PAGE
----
These all sound great with one major problem – all of these places are really freaking expensive!! I would love to scuba dive the Great Barrier Reef just as much as anyone but between flights and hotels alone it could easily cost $2,000 to $3,000 a person just to get there! I’m not made of that kind of money but I do have an easy solution – points and miles (c’mon you all saw that coming!)

Points and miles can allow you to experience trips that would otherwise be impossible for most people. The reason I think this is the most important piece of advice I’ve given yet is by writing down or creating your travel goals, it’s going to make you more interested and inclined to partake in the points and miles game. If I told you 150,000 miles and 100,000 hotel points later you could travel somewhere, that sounds fine and all but without a set goal in mind, you might not appreciate the value of those points and miles.

But if I told you two years and several credit cards later, you could be on your way to Bali, that sounds a hell of a lot better. In fact, I’d be willing to bet your going to work harder and become more involved in this game to take advantage of not only earning miles for that trip but all your future travel goals. And trust me once you get that one big free trip, you’re going to want more.

There is a reason most people consider some of these “bucket list trips” as once in a lifetime – they really are expensive and most people would be lucky to do this once in a lifetime. However, points and miles could allow you to do most, if not all of these trips for almost nothing! 

P.S. Even if your travel bucket list doesn’t have crazy, exotic goals on them, it doesn’t mean points and miles can’t help you. If your bucket list includes going to Disney or driving the Pacific Coast Highway, let points and miles take care of the flights and hotels for you!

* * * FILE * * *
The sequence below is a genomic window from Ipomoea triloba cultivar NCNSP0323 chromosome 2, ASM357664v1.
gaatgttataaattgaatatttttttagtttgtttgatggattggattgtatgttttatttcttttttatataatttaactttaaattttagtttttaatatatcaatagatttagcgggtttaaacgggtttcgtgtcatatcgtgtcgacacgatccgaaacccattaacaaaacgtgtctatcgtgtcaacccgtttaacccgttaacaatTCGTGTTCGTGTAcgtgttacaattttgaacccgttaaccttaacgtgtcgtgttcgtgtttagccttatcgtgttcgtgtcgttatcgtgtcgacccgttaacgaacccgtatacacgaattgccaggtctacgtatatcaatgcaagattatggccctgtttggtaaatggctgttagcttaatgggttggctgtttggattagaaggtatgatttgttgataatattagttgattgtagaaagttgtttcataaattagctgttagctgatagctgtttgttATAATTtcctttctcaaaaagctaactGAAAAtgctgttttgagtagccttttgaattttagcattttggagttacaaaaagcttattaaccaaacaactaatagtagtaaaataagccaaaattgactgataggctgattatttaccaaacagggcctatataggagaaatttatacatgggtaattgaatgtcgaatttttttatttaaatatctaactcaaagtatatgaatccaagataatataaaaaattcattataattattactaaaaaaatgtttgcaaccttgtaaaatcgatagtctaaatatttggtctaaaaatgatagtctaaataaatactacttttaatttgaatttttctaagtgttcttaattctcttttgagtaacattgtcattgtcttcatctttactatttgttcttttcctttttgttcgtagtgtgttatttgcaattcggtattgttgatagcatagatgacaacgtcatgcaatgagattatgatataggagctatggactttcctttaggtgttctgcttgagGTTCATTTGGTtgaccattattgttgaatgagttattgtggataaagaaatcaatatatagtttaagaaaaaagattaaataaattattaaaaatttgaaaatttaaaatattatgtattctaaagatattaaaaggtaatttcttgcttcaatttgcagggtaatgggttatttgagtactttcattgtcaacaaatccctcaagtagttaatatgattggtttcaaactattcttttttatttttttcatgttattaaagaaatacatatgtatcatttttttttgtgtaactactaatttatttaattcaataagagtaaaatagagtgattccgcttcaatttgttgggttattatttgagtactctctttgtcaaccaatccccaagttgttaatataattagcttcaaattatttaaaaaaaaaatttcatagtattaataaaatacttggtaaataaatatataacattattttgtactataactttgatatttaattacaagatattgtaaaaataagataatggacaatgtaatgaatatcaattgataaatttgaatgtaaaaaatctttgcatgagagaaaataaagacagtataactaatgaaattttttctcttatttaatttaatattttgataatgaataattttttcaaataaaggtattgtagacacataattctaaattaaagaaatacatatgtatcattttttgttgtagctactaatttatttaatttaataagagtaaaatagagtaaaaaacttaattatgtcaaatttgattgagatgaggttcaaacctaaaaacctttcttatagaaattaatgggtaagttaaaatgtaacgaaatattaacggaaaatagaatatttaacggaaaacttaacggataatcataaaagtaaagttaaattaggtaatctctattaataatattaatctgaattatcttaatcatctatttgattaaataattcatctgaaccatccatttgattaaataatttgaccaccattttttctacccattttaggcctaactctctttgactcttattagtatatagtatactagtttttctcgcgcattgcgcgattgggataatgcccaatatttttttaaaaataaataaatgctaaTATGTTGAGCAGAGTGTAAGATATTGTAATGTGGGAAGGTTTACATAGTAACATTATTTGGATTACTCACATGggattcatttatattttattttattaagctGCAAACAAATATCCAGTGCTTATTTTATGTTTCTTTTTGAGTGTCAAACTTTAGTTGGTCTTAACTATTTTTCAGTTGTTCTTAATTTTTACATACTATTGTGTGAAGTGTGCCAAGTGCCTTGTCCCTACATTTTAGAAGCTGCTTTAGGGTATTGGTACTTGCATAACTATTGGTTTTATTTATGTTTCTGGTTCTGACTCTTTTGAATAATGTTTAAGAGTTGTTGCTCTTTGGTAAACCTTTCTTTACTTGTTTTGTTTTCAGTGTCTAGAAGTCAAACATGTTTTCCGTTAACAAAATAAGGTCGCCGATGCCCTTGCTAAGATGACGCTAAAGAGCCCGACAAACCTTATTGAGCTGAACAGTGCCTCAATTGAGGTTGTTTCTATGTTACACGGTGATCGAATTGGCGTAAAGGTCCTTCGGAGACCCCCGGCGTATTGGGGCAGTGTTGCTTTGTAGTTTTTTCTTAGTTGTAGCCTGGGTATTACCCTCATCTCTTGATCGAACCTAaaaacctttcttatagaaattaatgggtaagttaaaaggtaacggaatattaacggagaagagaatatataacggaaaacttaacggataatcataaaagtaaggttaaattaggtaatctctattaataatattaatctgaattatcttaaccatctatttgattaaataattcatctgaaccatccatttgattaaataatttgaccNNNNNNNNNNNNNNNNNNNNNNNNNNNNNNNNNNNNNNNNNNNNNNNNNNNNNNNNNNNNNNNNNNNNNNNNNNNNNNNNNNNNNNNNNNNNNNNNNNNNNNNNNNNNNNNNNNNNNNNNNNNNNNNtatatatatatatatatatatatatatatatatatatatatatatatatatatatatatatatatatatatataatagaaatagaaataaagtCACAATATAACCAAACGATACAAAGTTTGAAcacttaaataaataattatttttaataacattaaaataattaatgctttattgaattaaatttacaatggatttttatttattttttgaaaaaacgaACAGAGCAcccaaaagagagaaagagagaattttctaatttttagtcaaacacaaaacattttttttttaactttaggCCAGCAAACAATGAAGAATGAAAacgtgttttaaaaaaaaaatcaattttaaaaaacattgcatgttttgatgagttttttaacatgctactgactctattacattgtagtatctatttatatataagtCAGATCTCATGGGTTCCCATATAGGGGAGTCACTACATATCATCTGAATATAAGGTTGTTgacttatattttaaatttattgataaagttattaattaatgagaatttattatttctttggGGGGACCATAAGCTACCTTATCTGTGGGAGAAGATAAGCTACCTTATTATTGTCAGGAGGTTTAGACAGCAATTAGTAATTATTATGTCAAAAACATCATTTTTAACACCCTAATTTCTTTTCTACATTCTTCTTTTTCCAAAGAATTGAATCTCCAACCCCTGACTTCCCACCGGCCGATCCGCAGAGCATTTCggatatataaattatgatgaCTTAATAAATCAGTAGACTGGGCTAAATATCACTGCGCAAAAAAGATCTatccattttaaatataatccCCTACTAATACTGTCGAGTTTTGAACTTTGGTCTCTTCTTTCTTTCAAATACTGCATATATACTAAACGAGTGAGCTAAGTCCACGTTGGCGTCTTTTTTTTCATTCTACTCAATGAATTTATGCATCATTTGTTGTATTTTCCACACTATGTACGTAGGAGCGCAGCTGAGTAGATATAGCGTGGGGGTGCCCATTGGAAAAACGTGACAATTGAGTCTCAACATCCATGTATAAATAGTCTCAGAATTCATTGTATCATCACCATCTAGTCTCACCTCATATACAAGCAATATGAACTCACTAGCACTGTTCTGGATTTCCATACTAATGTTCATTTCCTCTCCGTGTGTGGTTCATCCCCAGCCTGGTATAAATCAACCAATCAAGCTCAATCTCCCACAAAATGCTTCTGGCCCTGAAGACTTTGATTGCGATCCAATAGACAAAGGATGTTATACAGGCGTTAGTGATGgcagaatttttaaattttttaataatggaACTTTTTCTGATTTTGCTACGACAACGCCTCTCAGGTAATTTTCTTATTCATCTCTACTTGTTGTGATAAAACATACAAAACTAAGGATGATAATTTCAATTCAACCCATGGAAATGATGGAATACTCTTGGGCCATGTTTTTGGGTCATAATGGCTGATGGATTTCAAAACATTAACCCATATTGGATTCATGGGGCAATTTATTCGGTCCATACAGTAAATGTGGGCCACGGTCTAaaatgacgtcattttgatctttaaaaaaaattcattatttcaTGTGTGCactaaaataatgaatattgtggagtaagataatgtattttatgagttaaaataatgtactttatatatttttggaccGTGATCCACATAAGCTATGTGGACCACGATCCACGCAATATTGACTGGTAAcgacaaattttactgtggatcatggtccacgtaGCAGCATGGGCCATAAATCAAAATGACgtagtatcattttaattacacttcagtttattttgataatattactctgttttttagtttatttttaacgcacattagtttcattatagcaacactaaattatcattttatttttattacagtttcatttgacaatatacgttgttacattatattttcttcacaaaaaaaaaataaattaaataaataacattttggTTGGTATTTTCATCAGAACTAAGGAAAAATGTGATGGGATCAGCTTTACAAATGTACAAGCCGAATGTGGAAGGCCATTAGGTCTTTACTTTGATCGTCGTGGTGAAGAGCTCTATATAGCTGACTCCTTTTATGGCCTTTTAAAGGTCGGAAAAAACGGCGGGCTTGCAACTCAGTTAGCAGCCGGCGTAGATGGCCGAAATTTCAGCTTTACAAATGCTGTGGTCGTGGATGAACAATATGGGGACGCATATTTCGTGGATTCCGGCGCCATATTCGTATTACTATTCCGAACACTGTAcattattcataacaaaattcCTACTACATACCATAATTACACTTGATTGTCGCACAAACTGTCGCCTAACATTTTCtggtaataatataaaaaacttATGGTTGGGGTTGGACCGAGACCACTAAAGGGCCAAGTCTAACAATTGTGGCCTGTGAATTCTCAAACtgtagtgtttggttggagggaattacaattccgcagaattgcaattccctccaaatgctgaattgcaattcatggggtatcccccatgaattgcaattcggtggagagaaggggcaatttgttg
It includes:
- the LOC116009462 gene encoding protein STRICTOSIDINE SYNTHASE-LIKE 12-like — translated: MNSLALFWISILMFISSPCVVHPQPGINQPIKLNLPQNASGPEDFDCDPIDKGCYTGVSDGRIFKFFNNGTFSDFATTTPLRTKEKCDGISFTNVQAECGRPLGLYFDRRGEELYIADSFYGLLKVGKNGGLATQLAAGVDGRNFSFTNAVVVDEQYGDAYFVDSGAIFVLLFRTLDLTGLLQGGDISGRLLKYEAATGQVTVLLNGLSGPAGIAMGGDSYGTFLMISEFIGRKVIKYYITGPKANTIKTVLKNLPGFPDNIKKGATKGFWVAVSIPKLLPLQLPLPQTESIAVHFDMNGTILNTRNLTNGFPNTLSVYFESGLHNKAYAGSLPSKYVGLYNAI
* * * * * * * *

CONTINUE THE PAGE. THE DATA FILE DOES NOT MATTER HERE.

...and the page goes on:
Points & Miles 101: Introduction

*This is the beginning of a series of tips and other information geared towards beginners in the points and miles world. It will also contain some good personal finance tips that are applicable to everyone. There is no set order to this series but all posts will be tagged with “Points and Miles 101” so you can quickly search all the posts in this series.*

This might sound strange but I view points and miles as a form of currency just like the US Dollar, British Pound, or Indian Rupee. It’s kind of true – the most common and by far the most valuable use of points is towards free travel – I can “buy” a roundtrip flight to San Francisco for 25,000 miles. That’s not the only use though – did you know you could use or exchange them for merchandise, concerts/shows, sporting events, memorabilia, and more, including selling them for cash? Now points and miles obviously can’t replace good old cash but if you have any desire to travel, they are a valuable currency to hold in your (virtual) wallet.

The reason I recommend having a collection of points and miles is for travel experiences that might otherwise be impossible paying cash. And this is something that effects all levels of society to some extent (unless your in the 1%, then you can stop reading). It’s not hard to picture a struggling family that hasn’t take a family trip in 5 years due to financial struggles but would kill for a weekend beach getaway. Or how about a middle to upper class couple who wants to honeymoon in Bora Bora but can’t afford the $20-$30k price tag. This is where points and miles can make a big difference.

As we go through this series, you will see how simply it can be to rack up hundreds of thousands of points and miles at little to no cost. You’re going to be kicking yourself once you see how affordable travel can be – I know I was before I got involved! The days of complaining travel is too expensive IS OVER. Traveling can be a truly amazing experience and if you have even the littlest bit of desire to travel, you owe it yourself to find a solution to make your travel dreams a reality. And I propose that solution, is with points and miles.